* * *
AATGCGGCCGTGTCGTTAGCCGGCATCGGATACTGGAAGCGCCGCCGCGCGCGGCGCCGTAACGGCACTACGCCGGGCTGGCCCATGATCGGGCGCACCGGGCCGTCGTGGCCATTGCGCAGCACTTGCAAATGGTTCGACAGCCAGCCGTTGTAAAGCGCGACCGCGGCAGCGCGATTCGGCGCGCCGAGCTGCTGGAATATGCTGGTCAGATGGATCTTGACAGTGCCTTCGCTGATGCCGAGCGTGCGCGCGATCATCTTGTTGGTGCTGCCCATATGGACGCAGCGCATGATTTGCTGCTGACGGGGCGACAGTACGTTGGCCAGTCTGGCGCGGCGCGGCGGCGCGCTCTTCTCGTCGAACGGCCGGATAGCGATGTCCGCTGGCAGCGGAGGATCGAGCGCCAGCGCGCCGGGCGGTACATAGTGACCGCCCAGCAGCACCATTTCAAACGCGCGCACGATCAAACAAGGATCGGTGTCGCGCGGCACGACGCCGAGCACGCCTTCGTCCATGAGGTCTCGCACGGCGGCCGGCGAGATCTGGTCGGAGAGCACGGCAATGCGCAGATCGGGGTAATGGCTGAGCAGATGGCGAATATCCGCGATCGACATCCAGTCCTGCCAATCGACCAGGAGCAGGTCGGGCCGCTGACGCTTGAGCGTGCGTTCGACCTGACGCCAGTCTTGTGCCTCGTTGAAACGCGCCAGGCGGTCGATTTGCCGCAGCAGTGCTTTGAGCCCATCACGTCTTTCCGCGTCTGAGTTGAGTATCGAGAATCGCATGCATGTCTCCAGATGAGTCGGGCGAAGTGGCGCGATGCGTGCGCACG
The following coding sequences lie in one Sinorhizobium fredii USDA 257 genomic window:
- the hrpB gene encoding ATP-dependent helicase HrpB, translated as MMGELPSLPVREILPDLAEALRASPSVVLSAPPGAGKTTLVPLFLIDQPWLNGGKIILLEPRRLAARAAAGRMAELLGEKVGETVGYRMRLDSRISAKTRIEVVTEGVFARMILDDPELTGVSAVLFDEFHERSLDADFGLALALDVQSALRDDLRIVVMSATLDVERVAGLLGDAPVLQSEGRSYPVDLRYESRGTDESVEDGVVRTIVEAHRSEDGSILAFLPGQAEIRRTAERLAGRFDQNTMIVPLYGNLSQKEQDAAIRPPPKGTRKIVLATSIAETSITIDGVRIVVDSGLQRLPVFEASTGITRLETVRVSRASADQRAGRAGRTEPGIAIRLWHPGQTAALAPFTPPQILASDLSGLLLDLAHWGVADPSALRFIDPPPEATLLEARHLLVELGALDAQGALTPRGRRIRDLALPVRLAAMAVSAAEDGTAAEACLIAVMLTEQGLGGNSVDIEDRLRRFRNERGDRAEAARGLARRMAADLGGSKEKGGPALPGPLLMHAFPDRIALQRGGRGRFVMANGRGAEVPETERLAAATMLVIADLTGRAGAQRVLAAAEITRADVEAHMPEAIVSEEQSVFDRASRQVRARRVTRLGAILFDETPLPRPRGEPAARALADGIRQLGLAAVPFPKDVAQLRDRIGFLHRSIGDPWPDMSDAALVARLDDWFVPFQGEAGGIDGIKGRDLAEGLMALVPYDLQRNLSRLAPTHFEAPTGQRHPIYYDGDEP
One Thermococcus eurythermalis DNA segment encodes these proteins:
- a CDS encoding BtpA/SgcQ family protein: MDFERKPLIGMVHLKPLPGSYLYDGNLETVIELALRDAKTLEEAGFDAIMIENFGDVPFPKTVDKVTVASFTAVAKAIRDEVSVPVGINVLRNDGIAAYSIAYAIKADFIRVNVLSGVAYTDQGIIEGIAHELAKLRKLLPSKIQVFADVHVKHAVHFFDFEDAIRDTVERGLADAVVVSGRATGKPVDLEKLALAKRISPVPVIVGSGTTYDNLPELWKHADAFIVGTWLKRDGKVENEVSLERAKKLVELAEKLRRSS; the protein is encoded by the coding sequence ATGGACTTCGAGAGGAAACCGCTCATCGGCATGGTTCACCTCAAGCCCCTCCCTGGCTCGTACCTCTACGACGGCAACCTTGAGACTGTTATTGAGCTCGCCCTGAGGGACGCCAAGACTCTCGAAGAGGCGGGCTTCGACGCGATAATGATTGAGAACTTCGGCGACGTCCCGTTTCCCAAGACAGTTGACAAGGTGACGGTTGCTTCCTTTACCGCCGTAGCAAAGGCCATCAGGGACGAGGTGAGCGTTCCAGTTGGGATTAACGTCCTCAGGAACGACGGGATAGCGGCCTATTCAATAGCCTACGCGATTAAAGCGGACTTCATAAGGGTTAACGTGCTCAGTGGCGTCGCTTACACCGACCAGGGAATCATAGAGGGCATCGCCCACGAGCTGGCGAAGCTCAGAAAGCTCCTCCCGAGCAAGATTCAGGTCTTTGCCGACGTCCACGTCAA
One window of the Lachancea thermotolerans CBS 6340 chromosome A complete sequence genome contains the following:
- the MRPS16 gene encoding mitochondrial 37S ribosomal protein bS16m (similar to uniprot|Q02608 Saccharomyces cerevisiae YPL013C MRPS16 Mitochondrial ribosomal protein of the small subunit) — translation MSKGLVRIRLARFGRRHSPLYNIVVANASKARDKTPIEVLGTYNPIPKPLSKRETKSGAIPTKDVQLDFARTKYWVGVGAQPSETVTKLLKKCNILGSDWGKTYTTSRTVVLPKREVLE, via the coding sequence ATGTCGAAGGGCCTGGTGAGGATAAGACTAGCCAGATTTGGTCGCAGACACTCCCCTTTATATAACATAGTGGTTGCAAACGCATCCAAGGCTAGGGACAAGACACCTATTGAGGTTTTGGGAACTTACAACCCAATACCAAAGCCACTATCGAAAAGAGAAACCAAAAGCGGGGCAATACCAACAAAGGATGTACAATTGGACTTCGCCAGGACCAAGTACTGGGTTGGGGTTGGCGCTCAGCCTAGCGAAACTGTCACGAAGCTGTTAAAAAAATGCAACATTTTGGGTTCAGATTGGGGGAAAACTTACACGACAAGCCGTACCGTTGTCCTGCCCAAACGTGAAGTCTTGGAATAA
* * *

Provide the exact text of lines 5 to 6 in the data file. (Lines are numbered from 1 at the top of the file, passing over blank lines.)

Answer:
- a CDS encoding BtpA/SgcQ family protein: MDFERKPLIGMVHLKPLPGSYLYDGNLETVIELALRDAKTLEEAGFDAIMIENFGDVPFPKTVDKVTVASFTAVAKAIRDEVSVPVGINVLRNDGIAAYSIAYAIKADFIRVNVLSGVAYTDQGIIEGIAHELAKLRKLLPSKIQVFADVHVKHAVHFFDFEDAIRDTVERGLADAVVVSGRATGKPVDLEKLALAKRISPVPVIVGSGTTYDNLPELWKHADAFIVGTWLKRDGKVENEVSLERAKKLVELAEKLRRSS; the protein is encoded by the coding sequence ATGGACTTCGAGAGGAAACCGCTCATCGGCATGGTTCACCTCAAGCCCCTCCCTGGCTCGTACCTCTACGACGGCAACCTTGAGACTGTTATTGAGCTCGCCCTGAGGGACGCCAAGACTCTCGAAGAGGCGGGCTTCGACGCGATAATGATTGAGAACTTCGGCGACGTCCCGTTTCCCAAGACAGTTGACAAGGTGACGGTTGCTTCCTTTACCGCCGTAGCAAAGGCCATCAGGGACGAGGTGAGCGTTCCAGTTGGGATTAACGTCCTCAGGAACGACGGGATAGCGGCCTATTCAATAGCCTACGCGATTAAAGCGGACTTCATAAGGGTTAACGTGCTCAGTGGCGTCGCTTACACCGACCAGGGAATCATAGAGGGCATCGCCCACGAGCTGGCGAAGCTCAGAAAGCTCCTCCCGAGCAAGATTCAGGTCTTTGCCGACGTCCACGTCAA
One window of the Lachancea thermotolerans CBS 6340 chromosome A complete sequence genome contains the following: